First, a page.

Preorder The Edge Of Daybreak’s Eyes Of Love here. Listen to “Do You Hear What I Hear?” (℅ This American Life) on their website or just Youtube it below.



Prison Soul: Edge Of Daybreak’s “Eyes Of Love” Available Oct. 16th
July 30, 2015, 1:16 pm
Filed under: Edge Of Daybreak | Tags: ,

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As you may have read over at RollingStone.com, our next mainline release will honor a historical recording session that occurred at Virginia’s Powhatan Correctional Facility on September 14th, 1979. Only half of the incarcerated members of Edge Of Daybreak were even aware it was nearly showtime when faculty from Alpha Audio in Richmond arrived at the prison gates for the Eyes Of Love recording session. In just five hurried hours, the band set up and knocked down each of their eight original compositions in one, miraculous take. The resulting LP, Eyes Of Loveis a touching collection of earnest R&B, recorded under the most unfortunate of circumstances.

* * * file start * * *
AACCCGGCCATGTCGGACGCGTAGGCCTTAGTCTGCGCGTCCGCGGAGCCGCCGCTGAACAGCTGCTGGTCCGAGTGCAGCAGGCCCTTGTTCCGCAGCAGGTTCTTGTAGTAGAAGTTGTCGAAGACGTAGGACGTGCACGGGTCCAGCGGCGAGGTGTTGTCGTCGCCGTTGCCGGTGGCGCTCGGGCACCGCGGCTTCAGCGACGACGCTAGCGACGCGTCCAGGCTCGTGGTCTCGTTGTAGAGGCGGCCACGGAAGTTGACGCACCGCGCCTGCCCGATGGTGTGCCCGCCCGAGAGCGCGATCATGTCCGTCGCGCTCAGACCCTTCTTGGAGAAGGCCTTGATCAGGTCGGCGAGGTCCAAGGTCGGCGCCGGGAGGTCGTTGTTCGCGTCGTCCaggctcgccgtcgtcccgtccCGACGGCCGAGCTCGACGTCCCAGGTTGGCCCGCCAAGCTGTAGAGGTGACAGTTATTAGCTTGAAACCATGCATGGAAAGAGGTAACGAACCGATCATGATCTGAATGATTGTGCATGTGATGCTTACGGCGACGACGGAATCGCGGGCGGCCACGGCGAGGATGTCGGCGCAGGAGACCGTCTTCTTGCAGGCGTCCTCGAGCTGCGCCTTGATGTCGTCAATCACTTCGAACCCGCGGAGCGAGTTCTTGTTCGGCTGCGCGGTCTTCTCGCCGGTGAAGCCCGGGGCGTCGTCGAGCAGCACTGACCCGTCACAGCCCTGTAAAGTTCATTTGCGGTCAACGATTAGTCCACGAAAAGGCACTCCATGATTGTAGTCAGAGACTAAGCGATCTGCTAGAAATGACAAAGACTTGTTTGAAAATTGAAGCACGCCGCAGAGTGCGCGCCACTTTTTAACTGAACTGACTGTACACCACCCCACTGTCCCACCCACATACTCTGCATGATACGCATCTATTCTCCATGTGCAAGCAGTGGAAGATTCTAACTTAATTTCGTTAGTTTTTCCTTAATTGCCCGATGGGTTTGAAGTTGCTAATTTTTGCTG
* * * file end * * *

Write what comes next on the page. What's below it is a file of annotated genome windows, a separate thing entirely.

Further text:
In its original incarnation (rare as hen’s teeth, FYI), very few concrete facts are conveyed regarding the group’s circumstances. “Our bodies are in prison,” the jacket reads, “but we want our hearts and minds to be with the free world. As you might expect,” Numero’s expansive liner notes touch on each of Edge Of Daybreak’s five principal contributors, detailing their journey from the hollows and metropolises of Virginia to the big house. Never-before-seen photographs (like the one above) accompany this fascinating story of the Virginia Correctional System’s most unlikely breakouts. You can preorder by clicking the album jacket below. Eyes Of Love will be available everywhere October 16th, 2015.